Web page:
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Old 04-19-2011, 11:32 AM
 
Location: Cincinnati
3,193 posts, read 3,315,847 times
Reputation: 1867

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Quote:
Originally Posted by JosCallinet View Post
Doesn't that require that the City be willing to give back the grant? If it wishes to spend it on other forms of city improvements or repairs to its streets, doesn't it now have the prerogative to do so, since the money is now theirs?
Not at all. When you take a grant, you enter into a written agreement to spend the money for some specified purpose. This money was offered to support the streetcar and can't be used for anything else. If refused, it would go back into the grant fund and competitively awarded to someone else.

 
Old 04-19-2011, 11:36 AM
 
Location: On the Rails in Northern NJ
12,344 posts, read 13,755,645 times
Reputation: 4252
Quote:
Originally Posted by JosCallinet View Post
Doesn't that require that the City be willing to give back the grant? If it wishes to spend it on other forms of city improvements or repairs to its streets, doesn't it now have the prerogative to do so, since the money is now theirs?
Feds will yank it like they did to the HSR funding...
 
Old 04-19-2011, 02:50 PM
 
10 posts, read 6,144 times
Reputation: 13
Guess, then, with the streetcar officially canceled, that Cincinnati has by now already returned its money.

With the Cincinnati Streetcar now terminated and the the money for it returned to the Feds, it will go down in history as the final time anyone ever seriously proposed building a streetcar in Cincinnati (or any other town in Ohio).

Finally, we've learned our lesson, and learned it well!
 
Old 04-19-2011, 03:04 PM
 
8,631 posts, read 12,299,167 times
Reputation: 6136
Quote:
Originally Posted by JosCallinet View Post
Guess, then, with the streetcar officially canceled, that Cincinnati has by now already returned its money.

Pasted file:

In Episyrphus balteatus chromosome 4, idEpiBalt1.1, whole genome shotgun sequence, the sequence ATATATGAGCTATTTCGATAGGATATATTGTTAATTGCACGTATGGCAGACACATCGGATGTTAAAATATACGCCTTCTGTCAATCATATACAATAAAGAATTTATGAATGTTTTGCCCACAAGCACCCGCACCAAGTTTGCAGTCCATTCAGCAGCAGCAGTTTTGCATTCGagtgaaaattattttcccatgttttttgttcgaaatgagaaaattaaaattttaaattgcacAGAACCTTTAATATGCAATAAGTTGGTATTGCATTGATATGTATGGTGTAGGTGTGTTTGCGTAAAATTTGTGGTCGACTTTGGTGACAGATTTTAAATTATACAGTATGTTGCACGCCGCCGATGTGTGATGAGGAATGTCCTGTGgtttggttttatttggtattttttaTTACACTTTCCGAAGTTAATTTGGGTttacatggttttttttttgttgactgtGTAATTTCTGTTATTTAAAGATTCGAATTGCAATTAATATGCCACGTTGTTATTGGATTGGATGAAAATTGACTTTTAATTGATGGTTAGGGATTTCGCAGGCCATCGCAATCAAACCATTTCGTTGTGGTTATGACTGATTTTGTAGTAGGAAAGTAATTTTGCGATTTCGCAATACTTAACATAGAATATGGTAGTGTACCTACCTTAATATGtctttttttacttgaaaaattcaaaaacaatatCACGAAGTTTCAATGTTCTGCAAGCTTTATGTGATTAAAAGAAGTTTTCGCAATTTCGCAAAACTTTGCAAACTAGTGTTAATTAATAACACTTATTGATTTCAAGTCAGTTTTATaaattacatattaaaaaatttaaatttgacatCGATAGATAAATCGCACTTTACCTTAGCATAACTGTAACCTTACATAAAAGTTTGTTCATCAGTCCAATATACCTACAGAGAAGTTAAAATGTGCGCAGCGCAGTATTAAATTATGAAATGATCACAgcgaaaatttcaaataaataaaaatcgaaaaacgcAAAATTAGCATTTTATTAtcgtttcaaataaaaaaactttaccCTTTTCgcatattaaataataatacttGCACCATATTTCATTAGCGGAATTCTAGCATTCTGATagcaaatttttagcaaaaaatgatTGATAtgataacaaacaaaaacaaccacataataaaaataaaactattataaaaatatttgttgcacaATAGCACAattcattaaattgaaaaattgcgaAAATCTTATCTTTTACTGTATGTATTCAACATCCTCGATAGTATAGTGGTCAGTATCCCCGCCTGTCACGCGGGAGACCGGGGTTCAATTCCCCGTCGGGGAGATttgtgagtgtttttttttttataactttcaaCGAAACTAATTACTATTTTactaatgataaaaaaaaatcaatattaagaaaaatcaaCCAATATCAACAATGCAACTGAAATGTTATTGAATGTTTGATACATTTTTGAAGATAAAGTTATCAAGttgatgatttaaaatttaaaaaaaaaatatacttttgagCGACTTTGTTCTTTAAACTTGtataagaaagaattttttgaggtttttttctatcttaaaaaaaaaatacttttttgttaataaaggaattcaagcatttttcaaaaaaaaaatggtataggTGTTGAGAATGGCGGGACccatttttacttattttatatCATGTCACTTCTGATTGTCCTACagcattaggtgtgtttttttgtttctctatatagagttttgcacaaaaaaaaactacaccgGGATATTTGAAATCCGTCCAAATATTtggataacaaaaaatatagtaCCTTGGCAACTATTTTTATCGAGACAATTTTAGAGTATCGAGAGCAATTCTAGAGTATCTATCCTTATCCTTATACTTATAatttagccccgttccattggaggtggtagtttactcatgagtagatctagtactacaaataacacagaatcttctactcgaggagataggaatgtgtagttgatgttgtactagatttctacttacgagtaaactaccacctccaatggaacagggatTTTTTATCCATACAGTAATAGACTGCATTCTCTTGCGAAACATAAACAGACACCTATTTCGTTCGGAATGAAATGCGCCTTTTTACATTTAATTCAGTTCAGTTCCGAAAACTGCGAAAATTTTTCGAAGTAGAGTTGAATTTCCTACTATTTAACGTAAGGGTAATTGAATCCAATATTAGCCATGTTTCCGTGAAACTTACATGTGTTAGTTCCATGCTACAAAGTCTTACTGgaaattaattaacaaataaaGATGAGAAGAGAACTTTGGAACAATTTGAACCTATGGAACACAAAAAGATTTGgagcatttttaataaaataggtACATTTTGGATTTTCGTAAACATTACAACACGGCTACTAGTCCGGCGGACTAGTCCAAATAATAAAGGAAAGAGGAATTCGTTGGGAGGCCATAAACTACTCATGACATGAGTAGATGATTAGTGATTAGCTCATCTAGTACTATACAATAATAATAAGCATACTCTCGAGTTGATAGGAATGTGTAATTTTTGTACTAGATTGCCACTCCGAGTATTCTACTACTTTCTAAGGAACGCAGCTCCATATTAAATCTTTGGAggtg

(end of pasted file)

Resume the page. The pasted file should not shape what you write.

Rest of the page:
With the Cincinnati Streetcar now terminated and the the money for it returned to the Feds, it will go down in history as the final time anyone ever seriously proposed building a streetcar in Cincinnati (or any other town in Ohio).

Finally, we've learned our lesson, and learned it well!

Oh, I so wish this was true. But, any time you have greedy politicians with wealthy friends speculating on real estate and representing persons situated to make a pile on some government boondoggle, the vampire is never dead. These crooks also built the "Transit Center" at a cost of something north of $23 million which has never been put to any useful purpose but which no doubt resulted in much lucre for their confederates.

For my part, I am sick of these pirates and would like someone to figure out ways to spend less, lower taxes and make the lazy City employees put in a full days' work. That's all I need them to do.
 
Old 04-19-2011, 03:22 PM
 
854 posts, read 708,581 times
Reputation: 289
Quote:
Originally Posted by JosCallinet View Post
Guess, then, with the streetcar officially canceled, that Cincinnati has by now already returned its money.

With the Cincinnati Streetcar now terminated and the the money for it returned to the Feds, it will go down in history as the final time anyone ever seriously proposed building a streetcar in Cincinnati (or any other town in Ohio).

Finally, we've learned our lesson, and learned it well!
It's not officially cancelled yet, and they haven't sent the money back. They are considering shortening the route. I believe they can afford the Downtown/OTR loop with the money they still have.
 
Old 04-19-2011, 03:57 PM
 
10 posts, read 6,144 times
Reputation: 13
I think, in the end, wiser heads will prevail, and the City Fathers will come to realize that a foreshortened version of the streetcar route will be even less useful than the originally-planned one.

With such vehemently fierce public opposition to the streetcar, Cincinnati must now be soberly re-evaluating what its most prudent next step is to be.

It's inevitable, in my opinion, especially given such strong public opposition to the streetcar, that the city fathers will ultimately see the wisdom in laying this matter to rest, once and for all, and so in the end, they will return the money, however reluctantly, to the Federal Government.

I just learned that, as a result of the recent hard-fought agreement on Capitol Hill to fund the Fiscal Year 2011 Federal Government (thereby averting its shutdown), the two-billion-dollar grant returned by Florida for its canceled high-speed rail line between Tampa and Orlando is NOT being redistributed among the other contenders for high speed rail projects, but was instead rescissed (de-appropriated and therefore not spent) in its entirety and IS being applied toward reducing the national debt (simply by not adding to it!).

I believe that any further returns of grants, such as this one awarded to Cincinnati, will be treated in the same manner and rescissed, rather than redistributed, when the city finally does get around to returning it.

Last edited by JosCallinet; 04-19-2011 at 04:37 PM..
 
Old 04-19-2011, 05:12 PM
 
2,485 posts, read 2,098,530 times
Reputation: 1321
Quote:
Originally Posted by JosCallinet View Post
Guess, then, with the streetcar officially canceled, that Cincinnati has by now already returned its money.